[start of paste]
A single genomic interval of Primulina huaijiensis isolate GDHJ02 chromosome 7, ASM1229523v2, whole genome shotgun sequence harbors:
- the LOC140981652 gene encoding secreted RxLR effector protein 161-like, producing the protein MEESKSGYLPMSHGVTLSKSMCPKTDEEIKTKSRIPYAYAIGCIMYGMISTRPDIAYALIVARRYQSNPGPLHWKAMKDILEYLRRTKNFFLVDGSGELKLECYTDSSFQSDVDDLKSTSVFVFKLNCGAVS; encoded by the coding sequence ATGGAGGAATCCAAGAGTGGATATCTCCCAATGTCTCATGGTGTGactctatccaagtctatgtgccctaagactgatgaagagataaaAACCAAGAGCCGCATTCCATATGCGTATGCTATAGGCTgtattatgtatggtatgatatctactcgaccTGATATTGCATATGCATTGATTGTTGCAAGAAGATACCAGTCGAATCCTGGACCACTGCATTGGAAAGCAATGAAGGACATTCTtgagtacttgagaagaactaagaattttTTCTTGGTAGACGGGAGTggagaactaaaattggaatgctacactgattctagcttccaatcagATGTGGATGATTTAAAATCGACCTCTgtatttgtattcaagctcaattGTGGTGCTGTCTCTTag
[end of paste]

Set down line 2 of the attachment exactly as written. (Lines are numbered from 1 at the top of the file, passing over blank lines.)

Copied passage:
- the LOC140981652 gene encoding secreted RxLR effector protein 161-like, producing the protein MEESKSGYLPMSHGVTLSKSMCPKTDEEIKTKSRIPYAYAIGCIMYGMISTRPDIAYALIVARRYQSNPGPLHWKAMKDILEYLRRTKNFFLVDGSGELKLECYTDSSFQSDVDDLKSTSVFVFKLNCGAVS; encoded by the coding sequence ATGGAGGAATCCAAGAGTGGATATCTCCCAATGTCTCATGGTGTGactctatccaagtctatgtgccctaagactgatgaagagataaaAACCAAGAGCCGCATTCCATATGCGTATGCTATAGGCTgtattatgtatggtatgatatctactcgaccTGATATTGCATATGCATTGATTGTTGCAAGAAGATACCAGTCGAATCCTGGACCACTGCATTGGAAAGCAATGAAGGACATTCTtgagtacttgagaagaactaagaattttTTCTTGGTAGACGGGAGTggagaactaaaattggaatgctacactgattctagcttccaatcagATGTGGATGATTTAAAATCGACCTCTgtatttgtattcaagctcaattGTGGTGCTGTCTCTTag